Investigating changes in single shell trace element chemistry of Neogloboquadrina dutertrei with increasing water depth in sediment traps from the Panama Basin
From Faith Schell
Hello, my name is Faith Schell, I’m a senior here at Oregon State University, and this is a snapshot of a project I’ve been working on with my advisor Dr. Jennifer Fehrenbacher titled “Investigating changes in single shell trace element chemistry of Neogloboquadrina dutertrei with increasing water depth in sediment traps from the Panama Basin”
Planktonic foraminifera are tiny marine protists that precipitate a calcite shell, and because of this, they’re great recorders of the geochemical compositions of their ambient environment- Fossil forams provide us with a better idea of the chemical profile of the water column in the paleo record VIA the geochemical composition of their shells, so understanding processes that can affect their shell geochemistry is necessary.
In this study, we analyzed shells from the species N. Dutertrei from sediment traps at three different depths in the Panama Basin. The shallow trap, placed at 890 meters, is well above the lysocline, which is the depth at which the dissolution of calcite increases dramatically and sits at about 2800m in the Panama Basin. The mid-depth trap is placed at 2590 meters, still slightly above the lysocline, and then the deepest trap is located at 3560 meters and sits below the lysocline. Each trap was equipped with six cups that rotated on a two-month basis for the year December 1979 to November 1980. There are two questions we’re attempting to address in this study: When and where does N. dutertrei form its final calcite crust, and is the trace element composition of the foraminiferal calcite altered with depth? This talk will mainly address our second question, not just for the sake of time, but because it produced our most interesting results.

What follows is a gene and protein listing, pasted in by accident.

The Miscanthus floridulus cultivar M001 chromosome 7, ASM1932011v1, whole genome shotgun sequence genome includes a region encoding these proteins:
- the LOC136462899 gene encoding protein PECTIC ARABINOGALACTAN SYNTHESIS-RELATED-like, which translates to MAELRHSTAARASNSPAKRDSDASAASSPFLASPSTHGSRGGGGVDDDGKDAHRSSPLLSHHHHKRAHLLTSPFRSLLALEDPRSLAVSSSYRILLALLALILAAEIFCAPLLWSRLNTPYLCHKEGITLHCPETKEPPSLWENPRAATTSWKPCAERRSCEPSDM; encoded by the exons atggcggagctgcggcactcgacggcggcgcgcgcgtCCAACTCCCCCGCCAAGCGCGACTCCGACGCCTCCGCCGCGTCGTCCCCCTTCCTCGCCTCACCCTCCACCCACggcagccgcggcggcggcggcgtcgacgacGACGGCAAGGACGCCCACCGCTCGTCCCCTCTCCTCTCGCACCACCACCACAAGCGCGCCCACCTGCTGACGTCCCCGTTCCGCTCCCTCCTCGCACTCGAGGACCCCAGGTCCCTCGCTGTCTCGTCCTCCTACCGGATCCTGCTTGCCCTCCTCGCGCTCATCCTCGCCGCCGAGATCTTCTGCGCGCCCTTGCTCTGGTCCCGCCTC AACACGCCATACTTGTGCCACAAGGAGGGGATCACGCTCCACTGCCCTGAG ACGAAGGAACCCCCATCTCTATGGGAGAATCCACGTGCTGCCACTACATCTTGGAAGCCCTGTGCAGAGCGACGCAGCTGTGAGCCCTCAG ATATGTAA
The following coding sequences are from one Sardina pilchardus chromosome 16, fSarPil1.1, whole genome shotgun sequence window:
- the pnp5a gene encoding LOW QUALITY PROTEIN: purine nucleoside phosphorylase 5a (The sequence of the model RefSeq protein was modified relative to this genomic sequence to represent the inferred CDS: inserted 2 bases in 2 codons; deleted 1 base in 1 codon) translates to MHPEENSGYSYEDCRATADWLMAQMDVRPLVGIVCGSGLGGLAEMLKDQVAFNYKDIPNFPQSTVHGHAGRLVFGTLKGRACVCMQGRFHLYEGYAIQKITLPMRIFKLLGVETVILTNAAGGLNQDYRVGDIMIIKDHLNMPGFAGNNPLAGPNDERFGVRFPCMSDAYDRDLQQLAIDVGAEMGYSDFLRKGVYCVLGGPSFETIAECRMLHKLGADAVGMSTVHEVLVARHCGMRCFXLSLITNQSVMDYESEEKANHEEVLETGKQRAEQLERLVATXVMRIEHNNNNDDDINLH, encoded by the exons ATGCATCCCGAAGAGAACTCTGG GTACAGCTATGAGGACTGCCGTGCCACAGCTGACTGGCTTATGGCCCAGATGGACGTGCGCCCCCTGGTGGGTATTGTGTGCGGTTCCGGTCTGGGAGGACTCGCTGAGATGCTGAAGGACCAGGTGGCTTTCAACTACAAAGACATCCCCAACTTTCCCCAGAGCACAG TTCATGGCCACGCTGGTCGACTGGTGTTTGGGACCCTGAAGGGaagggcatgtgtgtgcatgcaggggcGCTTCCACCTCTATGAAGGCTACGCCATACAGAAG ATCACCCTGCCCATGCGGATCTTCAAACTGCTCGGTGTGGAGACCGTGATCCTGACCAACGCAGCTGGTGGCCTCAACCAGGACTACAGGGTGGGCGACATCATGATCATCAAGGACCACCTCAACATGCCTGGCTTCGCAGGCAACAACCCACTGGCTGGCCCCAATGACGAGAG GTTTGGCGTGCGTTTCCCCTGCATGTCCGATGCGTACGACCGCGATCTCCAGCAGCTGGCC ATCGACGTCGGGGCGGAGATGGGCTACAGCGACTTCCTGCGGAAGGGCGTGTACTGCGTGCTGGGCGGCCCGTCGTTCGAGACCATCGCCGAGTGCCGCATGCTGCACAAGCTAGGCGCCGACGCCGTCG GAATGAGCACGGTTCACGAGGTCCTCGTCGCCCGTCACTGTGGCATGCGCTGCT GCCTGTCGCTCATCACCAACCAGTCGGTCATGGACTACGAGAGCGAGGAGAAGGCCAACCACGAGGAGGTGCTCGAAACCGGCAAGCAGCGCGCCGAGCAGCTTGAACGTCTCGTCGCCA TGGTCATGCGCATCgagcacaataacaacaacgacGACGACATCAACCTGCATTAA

To obtain our trace element ratios, we use Laser Ablation Inductively Coupled Plasma Mass Spectrometry or LA-ICP-MS for dutertrei shells for four cups at all three trap depths. We ran analyses for Magnesium, Barium, Strontium, Manganese, and many others, but the most significant results were present in Manganese, so that's what I’ll be focusing on in this talk.
The most interesting data we see in this study is our Manganese data: Concentrations increase with depth and are consistently elevated in our deepest trap. A 2020 study by Davis and Benitez-Nelson found that the Manganese from N. dutertrei shells from this sediment trap also increased with depth, confirming our results. Similarly, the Davis/Benitez-Nelson study uses LA-ICP-MS to obtain their trace element data, and here, we’re able to reproduce their results with a higher resolution instrument.
This paper suggests several reasons why we might see elevated Manganese without dissolution. Because other trace elements like Magnesium, Strontium, and Barium are all doing what we expect them to do in the depth profile, we have reason to pursue the idea that diagenetic alteration of the trace elemental composition of the foraminiferal calcite potentially occurs in the water column, not just in the sediment.
Past work in this area shows that dissolution is minimal, and if dissolution where the culprit, then we’d see that Mn would increase with time, which we don’t. Alternatively, alteration in shells may occur because of several factors: Smaller (or thinner) shells are more susceptible to their surrounding environment, meaning it’s easier for them to incorporate trace elements, so Manganese scavenging by sinking foraminifera, formation of carbonate overgrowths on the shells, and elevated manganese in the immediate micro-environment could all potentially affect how manganese is incorporated into these forams.
Long story short, our study paired with the Davis study provides an argument that diagenetic alteration of foraminiferal calcite might not be restricted to the sediment, but could instead be occurring, partially, within the water column, as a result of several potential processes with the mostly likely being changes in carbonate saturation state altering these elements prior to deposition on the seafloor.
Thanks for listening.